A general dentist is a proponent of helping patients keep their natural teeth healthy. Your dentist knows that a lost tooth can lead to a long list of time and expense in the future. And, not promptly replacing a tooth can lead to a higher risk for adjacent teeth to be lost as well.

The teeth you see in the mirror are held in stable position because of the roots that are firmly embedded in the jaw bone. In these roots are veins and nerves that extend into the bone that supports them. From this, the jaw bone is supplied with blood while the presence of the roots provide stimulation that helps the bone to maintain its mass.

The stimulation that tooth roots provide is similar to how muscle will atrophy if not used. For example, when an arm or leg is confined to a cast for an extended time, the doctor will often advise physical therapy to rebuild the muscle after its removed. Unused, the muscle mass declines.

Unfortunately, when the jaw bones decline in mass, rebuilding requires the intervention of a periodontal specialist. (Fear not, however. A periodontist can provide this.)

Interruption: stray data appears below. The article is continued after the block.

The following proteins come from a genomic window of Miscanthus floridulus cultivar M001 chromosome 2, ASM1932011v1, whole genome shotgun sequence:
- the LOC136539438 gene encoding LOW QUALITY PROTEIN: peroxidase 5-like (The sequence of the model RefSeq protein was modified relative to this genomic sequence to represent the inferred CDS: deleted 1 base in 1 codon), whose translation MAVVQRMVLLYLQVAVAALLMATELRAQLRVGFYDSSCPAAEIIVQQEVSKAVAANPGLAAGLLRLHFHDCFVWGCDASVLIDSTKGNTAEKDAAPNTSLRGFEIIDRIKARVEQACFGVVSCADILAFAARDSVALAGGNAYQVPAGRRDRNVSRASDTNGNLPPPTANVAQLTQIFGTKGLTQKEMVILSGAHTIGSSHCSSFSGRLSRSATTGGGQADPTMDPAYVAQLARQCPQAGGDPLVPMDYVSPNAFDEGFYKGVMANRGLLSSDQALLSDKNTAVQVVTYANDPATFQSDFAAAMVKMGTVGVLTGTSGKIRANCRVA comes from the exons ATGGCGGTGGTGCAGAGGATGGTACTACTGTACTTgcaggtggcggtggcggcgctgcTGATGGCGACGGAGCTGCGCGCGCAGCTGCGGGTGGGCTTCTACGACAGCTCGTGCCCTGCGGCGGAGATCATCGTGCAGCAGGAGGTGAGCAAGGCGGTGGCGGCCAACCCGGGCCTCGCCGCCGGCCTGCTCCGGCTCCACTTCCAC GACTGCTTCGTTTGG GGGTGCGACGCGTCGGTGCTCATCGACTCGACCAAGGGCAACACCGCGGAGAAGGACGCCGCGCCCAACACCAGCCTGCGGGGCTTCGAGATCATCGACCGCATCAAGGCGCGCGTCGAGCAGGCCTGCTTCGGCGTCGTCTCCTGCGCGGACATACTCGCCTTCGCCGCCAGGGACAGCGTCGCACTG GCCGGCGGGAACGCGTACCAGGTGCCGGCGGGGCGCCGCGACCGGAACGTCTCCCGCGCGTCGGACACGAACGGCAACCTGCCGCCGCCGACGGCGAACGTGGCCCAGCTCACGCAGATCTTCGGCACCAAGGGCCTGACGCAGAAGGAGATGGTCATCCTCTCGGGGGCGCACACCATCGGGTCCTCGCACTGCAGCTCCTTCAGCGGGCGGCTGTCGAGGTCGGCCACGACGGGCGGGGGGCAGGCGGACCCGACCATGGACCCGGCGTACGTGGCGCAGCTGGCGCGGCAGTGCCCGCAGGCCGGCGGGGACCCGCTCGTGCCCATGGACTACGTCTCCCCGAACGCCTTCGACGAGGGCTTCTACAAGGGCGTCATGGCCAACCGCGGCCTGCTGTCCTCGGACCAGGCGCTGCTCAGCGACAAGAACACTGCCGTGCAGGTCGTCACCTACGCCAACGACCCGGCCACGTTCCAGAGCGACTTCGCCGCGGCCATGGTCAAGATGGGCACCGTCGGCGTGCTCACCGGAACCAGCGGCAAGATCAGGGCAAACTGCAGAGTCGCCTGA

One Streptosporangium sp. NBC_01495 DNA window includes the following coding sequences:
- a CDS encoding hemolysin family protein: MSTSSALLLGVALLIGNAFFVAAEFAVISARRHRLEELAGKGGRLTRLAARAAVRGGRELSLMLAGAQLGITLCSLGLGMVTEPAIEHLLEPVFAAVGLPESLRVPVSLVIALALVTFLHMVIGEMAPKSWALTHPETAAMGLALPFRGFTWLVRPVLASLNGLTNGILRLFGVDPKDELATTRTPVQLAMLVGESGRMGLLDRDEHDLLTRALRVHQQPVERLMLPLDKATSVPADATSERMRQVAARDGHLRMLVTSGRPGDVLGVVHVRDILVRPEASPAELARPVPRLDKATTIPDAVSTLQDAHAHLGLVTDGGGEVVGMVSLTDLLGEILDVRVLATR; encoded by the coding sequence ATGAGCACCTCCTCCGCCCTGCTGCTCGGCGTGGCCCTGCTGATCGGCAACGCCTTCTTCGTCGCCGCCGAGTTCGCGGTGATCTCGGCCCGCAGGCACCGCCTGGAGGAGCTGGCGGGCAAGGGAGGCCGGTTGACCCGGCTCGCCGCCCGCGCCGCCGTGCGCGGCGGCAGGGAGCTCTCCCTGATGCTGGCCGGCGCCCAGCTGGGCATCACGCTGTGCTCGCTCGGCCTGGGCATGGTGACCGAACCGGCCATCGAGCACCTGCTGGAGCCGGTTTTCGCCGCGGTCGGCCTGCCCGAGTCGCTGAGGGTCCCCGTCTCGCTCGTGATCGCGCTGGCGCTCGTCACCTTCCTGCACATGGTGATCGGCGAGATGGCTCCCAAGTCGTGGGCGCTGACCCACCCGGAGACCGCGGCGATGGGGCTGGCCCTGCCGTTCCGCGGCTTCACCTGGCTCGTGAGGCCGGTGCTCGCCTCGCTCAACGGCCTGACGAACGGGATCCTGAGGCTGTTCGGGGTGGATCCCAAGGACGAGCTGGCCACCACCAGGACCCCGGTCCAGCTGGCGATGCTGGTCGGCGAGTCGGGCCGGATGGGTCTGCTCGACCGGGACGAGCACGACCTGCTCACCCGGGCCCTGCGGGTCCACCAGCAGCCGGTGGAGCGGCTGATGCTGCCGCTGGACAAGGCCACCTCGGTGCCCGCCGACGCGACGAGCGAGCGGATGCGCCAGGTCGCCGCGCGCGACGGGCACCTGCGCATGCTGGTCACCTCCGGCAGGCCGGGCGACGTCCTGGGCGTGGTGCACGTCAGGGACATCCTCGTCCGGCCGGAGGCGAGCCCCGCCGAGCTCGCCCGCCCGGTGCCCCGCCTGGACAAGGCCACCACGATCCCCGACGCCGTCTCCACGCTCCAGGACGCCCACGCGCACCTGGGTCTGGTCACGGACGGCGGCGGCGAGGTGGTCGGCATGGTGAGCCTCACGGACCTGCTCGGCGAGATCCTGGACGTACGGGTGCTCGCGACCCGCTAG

Bone loss is what causes a change in how partials and dentures fit. These appliances, when first made, are custom-made for the unique contours of your gum “ridge.” A ridge is the raised arch in your mouth where tooth roots are (or were once) held.

As the bone height declines, the denture or partial becomes less secure as the foundation flattens.  Adhesives or pastes are needed more frequently. Relines may help, but only temporarily.

And, the down side continues. When bone loss begins, it accelerates with each passing year. Eventually, a shrinking jaw bone reveals itself in changes in facial appearance. Initially, there may be deep wrinkling around the mouth. The corners of the mouth turn downward. Jowls form and the chin becomes pointed.

As bone loss becomes more severe, the mouth seems to sink into the face. The nose and chin get closer, giving a “granny look”. A thin jaw bone is also more vulnerable to breaks.

This is where dental implants have a particular edge (amongst other things). Like natural teeth, implants are held by the upper or lower jaws. Dental implants are able to mimic the stimulation needed to prevent the process of “resorption,” as its known.

Another bonus of dental implants is their ability to help surrounding natural teeth remain healthy. Unlike a crown-&-bridge combination, dental implants do not rely on neighboring teeth for support. Thus, the integrity of surrounding teeth is protected.